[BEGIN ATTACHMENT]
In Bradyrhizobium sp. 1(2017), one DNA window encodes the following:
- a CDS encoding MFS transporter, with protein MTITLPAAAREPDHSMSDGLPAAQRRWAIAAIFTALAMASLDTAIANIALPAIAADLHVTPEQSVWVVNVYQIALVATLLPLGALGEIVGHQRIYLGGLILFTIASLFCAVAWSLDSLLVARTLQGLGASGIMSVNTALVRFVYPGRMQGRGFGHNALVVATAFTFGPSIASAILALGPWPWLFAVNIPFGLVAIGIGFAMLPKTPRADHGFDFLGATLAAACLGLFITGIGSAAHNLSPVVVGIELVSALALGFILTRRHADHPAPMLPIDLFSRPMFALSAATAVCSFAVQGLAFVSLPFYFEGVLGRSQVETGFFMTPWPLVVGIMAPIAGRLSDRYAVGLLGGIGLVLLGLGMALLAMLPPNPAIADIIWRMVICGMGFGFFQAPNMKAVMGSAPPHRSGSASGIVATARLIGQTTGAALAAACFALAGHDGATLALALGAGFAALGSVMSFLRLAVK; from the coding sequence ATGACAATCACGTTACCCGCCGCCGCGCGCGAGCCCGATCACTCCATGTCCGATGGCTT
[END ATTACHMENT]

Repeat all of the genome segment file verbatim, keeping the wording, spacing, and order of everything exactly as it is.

In Bradyrhizobium sp. 1(2017), one DNA window encodes the following:
- a CDS encoding MFS transporter, with protein MTITLPAAAREPDHSMSDGLPAAQRRWAIAAIFTALAMASLDTAIANIALPAIAADLHVTPEQSVWVVNVYQIALVATLLPLGALGEIVGHQRIYLGGLILFTIASLFCAVAWSLDSLLVARTLQGLGASGIMSVNTALVRFVYPGRMQGRGFGHNALVVATAFTFGPSIASAILALGPWPWLFAVNIPFGLVAIGIGFAMLPKTPRADHGFDFLGATLAAACLGLFITGIGSAAHNLSPVVVGIELVSALALGFILTRRHADHPAPMLPIDLFSRPMFALSAATAVCSFAVQGLAFVSLPFYFEGVLGRSQVETGFFMTPWPLVVGIMAPIAGRLSDRYAVGLLGGIGLVLLGLGMALLAMLPPNPAIADIIWRMVICGMGFGFFQAPNMKAVMGSAPPHRSGSASGIVATARLIGQTTGAALAAACFALAGHDGATLALALGAGFAALGSVMSFLRLAVK; from the coding sequence ATGACAATCACGTTACCCGCCGCCGCGCGCGAGCCCGATCACTCCATGTCCGATGGCTT